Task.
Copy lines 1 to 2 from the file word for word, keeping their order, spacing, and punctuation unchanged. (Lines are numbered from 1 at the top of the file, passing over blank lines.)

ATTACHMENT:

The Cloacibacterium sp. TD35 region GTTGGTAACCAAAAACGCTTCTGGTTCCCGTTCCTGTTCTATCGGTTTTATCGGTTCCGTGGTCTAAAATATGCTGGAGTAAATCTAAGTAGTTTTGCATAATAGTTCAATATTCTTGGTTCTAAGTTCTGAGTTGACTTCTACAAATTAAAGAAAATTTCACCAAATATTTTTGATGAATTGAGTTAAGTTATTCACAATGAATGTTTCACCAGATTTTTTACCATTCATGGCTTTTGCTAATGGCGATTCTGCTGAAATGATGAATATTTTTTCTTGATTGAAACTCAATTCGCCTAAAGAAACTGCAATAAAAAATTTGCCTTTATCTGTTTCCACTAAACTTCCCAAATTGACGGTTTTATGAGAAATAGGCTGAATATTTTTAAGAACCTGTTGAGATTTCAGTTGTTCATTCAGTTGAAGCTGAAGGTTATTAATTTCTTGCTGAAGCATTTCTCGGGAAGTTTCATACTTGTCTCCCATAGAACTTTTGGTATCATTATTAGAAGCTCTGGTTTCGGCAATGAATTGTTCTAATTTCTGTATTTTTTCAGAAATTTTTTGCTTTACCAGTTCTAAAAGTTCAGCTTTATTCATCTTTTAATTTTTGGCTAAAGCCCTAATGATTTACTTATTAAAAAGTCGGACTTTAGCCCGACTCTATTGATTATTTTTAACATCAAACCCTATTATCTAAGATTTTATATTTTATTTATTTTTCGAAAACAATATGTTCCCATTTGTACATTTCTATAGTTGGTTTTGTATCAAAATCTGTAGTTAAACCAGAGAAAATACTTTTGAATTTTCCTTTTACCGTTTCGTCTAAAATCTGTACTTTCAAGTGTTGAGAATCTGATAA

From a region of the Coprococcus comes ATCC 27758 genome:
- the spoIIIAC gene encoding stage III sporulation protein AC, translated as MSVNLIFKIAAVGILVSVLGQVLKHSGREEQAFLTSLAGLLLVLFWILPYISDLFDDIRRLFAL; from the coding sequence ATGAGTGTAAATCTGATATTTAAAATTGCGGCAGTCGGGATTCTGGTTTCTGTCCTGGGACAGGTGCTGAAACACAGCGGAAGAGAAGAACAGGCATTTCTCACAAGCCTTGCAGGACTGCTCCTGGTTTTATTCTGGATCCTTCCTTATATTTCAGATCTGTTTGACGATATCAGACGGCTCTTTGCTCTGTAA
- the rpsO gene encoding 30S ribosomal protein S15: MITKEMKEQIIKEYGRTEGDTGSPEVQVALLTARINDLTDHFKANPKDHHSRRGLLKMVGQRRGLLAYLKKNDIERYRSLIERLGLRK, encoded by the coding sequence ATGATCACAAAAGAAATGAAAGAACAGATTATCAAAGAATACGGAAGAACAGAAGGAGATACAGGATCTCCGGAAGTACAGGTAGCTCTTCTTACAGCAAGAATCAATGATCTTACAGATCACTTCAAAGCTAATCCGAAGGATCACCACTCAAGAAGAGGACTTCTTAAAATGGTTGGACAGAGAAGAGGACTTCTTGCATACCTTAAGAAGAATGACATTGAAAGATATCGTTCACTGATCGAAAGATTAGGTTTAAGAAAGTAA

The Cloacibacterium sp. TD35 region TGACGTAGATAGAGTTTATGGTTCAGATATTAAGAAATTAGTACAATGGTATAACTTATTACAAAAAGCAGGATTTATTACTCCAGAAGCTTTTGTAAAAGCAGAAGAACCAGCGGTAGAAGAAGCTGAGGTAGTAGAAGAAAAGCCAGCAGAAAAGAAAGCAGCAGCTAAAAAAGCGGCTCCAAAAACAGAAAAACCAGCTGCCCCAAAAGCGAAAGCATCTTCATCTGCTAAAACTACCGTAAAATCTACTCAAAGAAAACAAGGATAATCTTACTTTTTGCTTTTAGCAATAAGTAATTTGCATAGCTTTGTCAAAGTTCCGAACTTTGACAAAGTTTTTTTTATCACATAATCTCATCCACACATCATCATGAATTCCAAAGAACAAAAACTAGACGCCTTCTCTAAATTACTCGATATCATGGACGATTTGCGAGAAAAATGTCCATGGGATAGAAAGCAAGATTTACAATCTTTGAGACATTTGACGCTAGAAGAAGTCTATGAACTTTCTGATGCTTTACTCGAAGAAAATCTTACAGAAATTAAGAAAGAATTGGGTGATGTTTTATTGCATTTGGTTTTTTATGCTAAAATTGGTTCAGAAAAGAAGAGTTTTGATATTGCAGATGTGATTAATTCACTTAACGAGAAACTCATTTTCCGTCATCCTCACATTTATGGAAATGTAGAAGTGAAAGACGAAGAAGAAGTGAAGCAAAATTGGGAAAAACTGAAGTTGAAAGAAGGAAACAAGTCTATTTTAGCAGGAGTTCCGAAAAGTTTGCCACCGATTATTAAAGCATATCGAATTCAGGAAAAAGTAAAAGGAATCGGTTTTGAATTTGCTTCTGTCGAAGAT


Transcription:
The Cloacibacterium sp. TD35 region GTTGGTAACCAAAAACGCTTCTGGTTCCCGTTCCTGTTCTATCGGTTTTATCGGTTCCGTGGTCTAAAATATGCTGGAGTAAATCTAAGTAGTTTTGCATAATAGTTCAATATTCTTGGTTCTAAGTTCTGAGTTGACTTCTACAAATTAAAGAAAATTTCACCAAATATTTTTGATGAATTGAGTTAAGTTATTCACAATGAATGTTTCACCAGATTTTTTACCATTCATGGCTTTTGCTAATGGCGATTCTGCTGAAATGATGAATATTTTTTCTTGATTGAAACTCAATTCGCCTAAAGAAACTGCAATAAAAAATTTGCCTTTATCTGTTTCCACTAAACTTCCCAAATTGACGGTTTTATGAGAAATAGGCTGAATATTTTTAAGAACCTGTTGAGATTTCAGTTGTTCATTCAGTTGAAGCTGAAGGTTATTAATTTCTTGCTGAAGCATTTCTCGGGAAGTTTCATACTTGTCTCCCATAGAACTTTTGGTATCATTATTAGAAGCTCTGGTTTCGGCAATGAATTGTTCTAATTTCTGTATTTTTTCAGAAATTTTTTGCTTTACCAGTTCTAAAAGTTCAGCTTTATTCATCTTTTAATTTTTGGCTAAAGCCCTAATGATTTACTTATTAAAAAGTCGGACTTTAGCCCGACTCTATTGATTATTTTTAACATCAAACCCTATTATCTAAGATTTTATATTTTATTTATTTTTCGAAAACAATATGTTCCCATTTGTACATTTCTATAGTTGGTTTTGTATCAAAATCTGTAGTTAAACCAGAGAAAATACTTTTGAATTTTCCTTTTACCGTTTCGTCTAAAATCTGTACTTTCAAGTGTTGAGAATCTGATAA

From a region of the Coprococcus comes ATCC 27758 genome: